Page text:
China bought more crude from Iran in June than it did on average last year before sanctions against the Persian Gulf nation imposed by the European Union that went into force July 1.
Iranian oil shipments rose 17 percent from May to 2.6 million metric tons, or about 635,000 barrels a day, according to Bloomberg calculations from data e-mailed by the Beijing- based General Administration of Customs today. China bought 2.3 million tons of crude from Iran on average each month, or about 557,000 barrels each day, last year.
Arabian Gulf nations are stepping up efforts to defend energy infrastructure from hackers as they make multibillion-dollar investments in the oil and nuclear sectors.
A team of 20 people from the Abu Dhabi National Oil Company and its subsidiaries are examining how to bolster cyber security as the emirate seeks to increase pumping capacity from 2.8 million barrels per day (bpd) to 3.5 million bpd by 2018.
TOKYO (AP) — The operator of Japan's crippled nuclear power plant is still stumbling in its handling of the disaster 16 months later, by dragging its feet in investigations and trying to understate the true damage at the complex, investigators said Monday.
It is interesting to see how the IMF is spending the taxpayers' involuntary contributions.
The paper examines two hypotheses used to explain oil price movements:
1. The conventional "Peak Oil" supply-side view that exhaustion of resources leads to higher prices.
2. The economic/technological demand-side view that oil prices fluctuate with changes in aggregate demand, modified by technological advances which are themselves driven by higher oil prices.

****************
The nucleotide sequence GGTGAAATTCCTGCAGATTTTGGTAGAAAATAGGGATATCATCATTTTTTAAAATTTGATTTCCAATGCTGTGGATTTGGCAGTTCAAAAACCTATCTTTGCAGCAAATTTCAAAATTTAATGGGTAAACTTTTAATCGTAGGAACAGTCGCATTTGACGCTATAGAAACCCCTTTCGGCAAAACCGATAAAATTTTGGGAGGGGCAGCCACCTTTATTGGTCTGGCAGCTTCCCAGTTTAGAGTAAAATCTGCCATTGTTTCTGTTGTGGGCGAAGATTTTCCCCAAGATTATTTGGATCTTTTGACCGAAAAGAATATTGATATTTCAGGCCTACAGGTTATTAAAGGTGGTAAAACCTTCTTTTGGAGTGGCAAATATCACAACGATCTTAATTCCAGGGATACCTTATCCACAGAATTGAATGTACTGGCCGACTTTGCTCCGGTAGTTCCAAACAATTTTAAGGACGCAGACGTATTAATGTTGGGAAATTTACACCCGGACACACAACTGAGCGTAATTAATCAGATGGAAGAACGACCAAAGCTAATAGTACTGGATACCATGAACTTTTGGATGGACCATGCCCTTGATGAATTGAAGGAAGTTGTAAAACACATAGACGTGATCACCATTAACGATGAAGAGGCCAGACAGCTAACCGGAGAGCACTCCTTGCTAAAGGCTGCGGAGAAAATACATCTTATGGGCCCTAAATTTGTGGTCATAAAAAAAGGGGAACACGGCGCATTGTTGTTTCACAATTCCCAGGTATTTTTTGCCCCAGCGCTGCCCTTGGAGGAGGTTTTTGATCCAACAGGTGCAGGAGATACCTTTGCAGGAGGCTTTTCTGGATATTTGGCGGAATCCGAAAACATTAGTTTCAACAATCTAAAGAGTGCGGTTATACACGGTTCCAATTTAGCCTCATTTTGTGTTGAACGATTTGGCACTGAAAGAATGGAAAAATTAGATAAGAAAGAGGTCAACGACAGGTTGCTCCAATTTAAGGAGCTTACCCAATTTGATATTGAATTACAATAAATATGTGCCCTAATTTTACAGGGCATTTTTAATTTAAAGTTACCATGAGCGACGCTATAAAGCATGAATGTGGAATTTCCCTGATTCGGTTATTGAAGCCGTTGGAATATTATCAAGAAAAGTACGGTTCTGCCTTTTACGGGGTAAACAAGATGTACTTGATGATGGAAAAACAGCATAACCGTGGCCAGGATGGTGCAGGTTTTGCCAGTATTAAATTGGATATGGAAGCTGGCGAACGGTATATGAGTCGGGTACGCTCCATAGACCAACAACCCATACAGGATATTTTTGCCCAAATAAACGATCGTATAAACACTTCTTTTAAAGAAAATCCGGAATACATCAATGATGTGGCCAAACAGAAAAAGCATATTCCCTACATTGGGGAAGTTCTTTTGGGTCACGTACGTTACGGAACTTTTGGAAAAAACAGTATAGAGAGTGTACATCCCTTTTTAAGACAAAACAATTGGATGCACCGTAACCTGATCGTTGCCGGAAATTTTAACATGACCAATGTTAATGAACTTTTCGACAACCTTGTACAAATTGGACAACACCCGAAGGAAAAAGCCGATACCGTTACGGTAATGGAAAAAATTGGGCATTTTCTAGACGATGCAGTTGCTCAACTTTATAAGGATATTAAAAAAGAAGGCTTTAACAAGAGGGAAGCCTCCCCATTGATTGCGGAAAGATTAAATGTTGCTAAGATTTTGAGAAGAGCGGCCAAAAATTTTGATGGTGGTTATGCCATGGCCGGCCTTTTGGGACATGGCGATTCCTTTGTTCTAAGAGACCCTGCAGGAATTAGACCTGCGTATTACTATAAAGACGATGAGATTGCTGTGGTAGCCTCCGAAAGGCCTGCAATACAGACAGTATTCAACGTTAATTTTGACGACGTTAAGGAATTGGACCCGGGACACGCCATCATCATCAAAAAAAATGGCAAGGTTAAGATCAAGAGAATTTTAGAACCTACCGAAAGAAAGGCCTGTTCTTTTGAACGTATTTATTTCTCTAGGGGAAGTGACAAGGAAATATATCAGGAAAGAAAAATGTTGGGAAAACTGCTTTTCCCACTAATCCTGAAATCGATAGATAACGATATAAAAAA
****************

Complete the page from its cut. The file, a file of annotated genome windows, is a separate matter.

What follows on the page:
The methodology was to build a mathematical model incorporating both those hypothesized mechanisms, and establish their relative importance by fitting parameters to recent data. The authors conclude (Fig. 11) that the "Peak Oil" mechanism is the more significant. Consequently, the real price of oil will continue to trend upwards, perhaps doubling within the next decade.
Should we take this prediction with a grain of salt? The answer is -- Absolutely!
The end of human domination and exploitation is essential to a sustainable community. We cannot afford the luxury of the haves and have-nots (as if we ever could!), or the class warfare that results from such arrangements. A post petroleum society requires trusting, collaborative, peaceful relationships, ones built on an essential interpersonal integrity that is the hallmark of a just society. A sense of fairness must pervade the body politic. Despite our human differences, no one is one-down to another. A basic respect informs all of our interactions.
In a special report on state capitalism last January, the Economist admitted that “the era of free-market triumphalism has come to a juddering halt.” Liberal capitalism in the U.K. and the U.S. isn’t just convulsed with internal crises caused by unregulated financiers. It now faced “a potent alternative”: state capitalism, which has on its side one of the world’s biggest economies -- China -- and some of its most powerful companies --Russia’s Gazprom OAO, China Mobile Ltd., DP World Ltd., and Emirates Airline.
“Across much of the developing world,” Bloomberg Businessweek recently reported, “state capitalism -- in which the state either owns companies or plays a major role in supporting or directing them -- is replacing the free market.” From 2004 through 2009, the article points out, “120 state-owned companies made their debut on the Forbes list of the world’s largest corporations, while 250 private companies fell off it.”